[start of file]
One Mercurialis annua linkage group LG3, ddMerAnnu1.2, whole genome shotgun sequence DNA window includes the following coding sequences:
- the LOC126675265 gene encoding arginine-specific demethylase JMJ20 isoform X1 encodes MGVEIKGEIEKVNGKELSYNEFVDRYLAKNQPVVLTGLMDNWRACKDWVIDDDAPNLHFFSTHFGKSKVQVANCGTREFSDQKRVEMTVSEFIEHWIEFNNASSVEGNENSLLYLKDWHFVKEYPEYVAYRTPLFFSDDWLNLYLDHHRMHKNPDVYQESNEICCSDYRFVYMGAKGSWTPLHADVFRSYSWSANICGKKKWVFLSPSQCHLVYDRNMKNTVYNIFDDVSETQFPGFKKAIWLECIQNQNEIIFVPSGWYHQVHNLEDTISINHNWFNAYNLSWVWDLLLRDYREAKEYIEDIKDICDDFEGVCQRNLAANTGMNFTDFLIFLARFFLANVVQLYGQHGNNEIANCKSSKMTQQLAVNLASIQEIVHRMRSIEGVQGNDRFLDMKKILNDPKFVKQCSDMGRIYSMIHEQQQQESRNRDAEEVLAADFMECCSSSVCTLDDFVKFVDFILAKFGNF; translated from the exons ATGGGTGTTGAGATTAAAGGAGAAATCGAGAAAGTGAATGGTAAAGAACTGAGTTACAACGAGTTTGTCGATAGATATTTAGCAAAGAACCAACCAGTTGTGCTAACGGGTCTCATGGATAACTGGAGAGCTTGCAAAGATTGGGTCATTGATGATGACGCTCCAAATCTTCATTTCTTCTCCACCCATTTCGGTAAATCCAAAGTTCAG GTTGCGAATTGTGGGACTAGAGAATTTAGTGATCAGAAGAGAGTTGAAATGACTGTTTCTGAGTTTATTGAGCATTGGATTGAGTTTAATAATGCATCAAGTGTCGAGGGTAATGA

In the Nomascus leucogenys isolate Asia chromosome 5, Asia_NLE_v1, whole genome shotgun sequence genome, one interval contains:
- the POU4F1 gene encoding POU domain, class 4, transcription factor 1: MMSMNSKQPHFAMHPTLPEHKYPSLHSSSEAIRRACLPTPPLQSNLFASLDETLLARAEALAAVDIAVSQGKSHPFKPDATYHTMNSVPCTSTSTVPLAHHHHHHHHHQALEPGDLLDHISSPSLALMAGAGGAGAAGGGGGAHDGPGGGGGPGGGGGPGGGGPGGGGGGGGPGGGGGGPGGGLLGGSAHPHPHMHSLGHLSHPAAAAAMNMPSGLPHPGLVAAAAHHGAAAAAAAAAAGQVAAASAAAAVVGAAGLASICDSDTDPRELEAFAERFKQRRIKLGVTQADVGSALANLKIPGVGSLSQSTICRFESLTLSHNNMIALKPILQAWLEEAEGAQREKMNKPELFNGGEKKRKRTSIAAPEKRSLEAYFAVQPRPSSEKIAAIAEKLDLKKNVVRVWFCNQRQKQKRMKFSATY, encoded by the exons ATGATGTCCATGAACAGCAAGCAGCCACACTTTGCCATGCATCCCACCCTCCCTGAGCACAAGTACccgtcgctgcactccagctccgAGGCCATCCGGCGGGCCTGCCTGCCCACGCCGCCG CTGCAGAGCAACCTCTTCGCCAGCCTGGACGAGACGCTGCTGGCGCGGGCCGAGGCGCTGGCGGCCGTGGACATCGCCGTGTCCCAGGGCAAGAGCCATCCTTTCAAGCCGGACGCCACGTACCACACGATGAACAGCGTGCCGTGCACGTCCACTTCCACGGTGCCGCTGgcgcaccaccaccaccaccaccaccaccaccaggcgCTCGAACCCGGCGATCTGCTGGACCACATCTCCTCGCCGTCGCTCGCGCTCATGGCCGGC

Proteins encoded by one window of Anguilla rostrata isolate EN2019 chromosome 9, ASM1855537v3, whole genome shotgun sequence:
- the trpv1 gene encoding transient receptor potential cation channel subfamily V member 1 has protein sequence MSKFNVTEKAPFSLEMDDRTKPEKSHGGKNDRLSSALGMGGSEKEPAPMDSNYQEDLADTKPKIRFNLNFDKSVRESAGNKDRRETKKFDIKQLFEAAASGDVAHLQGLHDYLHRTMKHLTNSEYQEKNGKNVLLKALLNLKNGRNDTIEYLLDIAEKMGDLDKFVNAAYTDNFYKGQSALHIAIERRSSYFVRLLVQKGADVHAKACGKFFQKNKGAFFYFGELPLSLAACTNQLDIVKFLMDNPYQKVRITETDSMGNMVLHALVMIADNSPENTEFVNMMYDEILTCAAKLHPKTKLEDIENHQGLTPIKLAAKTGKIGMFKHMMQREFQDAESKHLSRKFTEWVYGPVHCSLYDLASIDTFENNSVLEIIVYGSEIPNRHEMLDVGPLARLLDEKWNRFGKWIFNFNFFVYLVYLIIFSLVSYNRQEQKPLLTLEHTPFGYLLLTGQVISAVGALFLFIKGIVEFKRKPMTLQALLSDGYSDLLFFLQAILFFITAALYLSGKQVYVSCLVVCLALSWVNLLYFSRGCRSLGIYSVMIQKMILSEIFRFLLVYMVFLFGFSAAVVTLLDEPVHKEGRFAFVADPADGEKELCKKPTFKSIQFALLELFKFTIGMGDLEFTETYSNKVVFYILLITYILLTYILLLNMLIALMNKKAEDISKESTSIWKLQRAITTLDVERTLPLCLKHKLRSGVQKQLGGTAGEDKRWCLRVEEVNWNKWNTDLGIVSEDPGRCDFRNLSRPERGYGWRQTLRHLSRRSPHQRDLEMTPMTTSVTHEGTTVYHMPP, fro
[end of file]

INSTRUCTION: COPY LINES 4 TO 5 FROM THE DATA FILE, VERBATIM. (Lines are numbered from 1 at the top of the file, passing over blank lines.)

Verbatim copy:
- the POU4F1 gene encoding POU domain, class 4, transcription factor 1: MMSMNSKQPHFAMHPTLPEHKYPSLHSSSEAIRRACLPTPPLQSNLFASLDETLLARAEALAAVDIAVSQGKSHPFKPDATYHTMNSVPCTSTSTVPLAHHHHHHHHHQALEPGDLLDHISSPSLALMAGAGGAGAAGGGGGAHDGPGGGGGPGGGGGPGGGGPGGGGGGGGPGGGGGGPGGGLLGGSAHPHPHMHSLGHLSHPAAAAAMNMPSGLPHPGLVAAAAHHGAAAAAAAAAAGQVAAASAAAAVVGAAGLASICDSDTDPRELEAFAERFKQRRIKLGVTQADVGSALANLKIPGVGSLSQSTICRFESLTLSHNNMIALKPILQAWLEEAEGAQREKMNKPELFNGGEKKRKRTSIAAPEKRSLEAYFAVQPRPSSEKIAAIAEKLDLKKNVVRVWFCNQRQKQKRMKFSATY, encoded by the exons ATGATGTCCATGAACAGCAAGCAGCCACACTTTGCCATGCATCCCACCCTCCCTGAGCACAAGTACccgtcgctgcactccagctccgAGGCCATCCGGCGGGCCTGCCTGCCCACGCCGCCG CTGCAGAGCAACCTCTTCGCCAGCCTGGACGAGACGCTGCTGGCGCGGGCCGAGGCGCTGGCGGCCGTGGACATCGCCGTGTCCCAGGGCAAGAGCCATCCTTTCAAGCCGGACGCCACGTACCACACGATGAACAGCGTGCCGTGCACGTCCACTTCCACGGTGCCGCTGgcgcaccaccaccaccaccaccaccaccaccaggcgCTCGAACCCGGCGATCTGCTGGACCACATCTCCTCGCCGTCGCTCGCGCTCATGGCCGGC

Proteins encoded by one window of Anguilla rostrata isolate EN2019 chromosome 9, ASM1855537v3, whole genome shotgun sequence: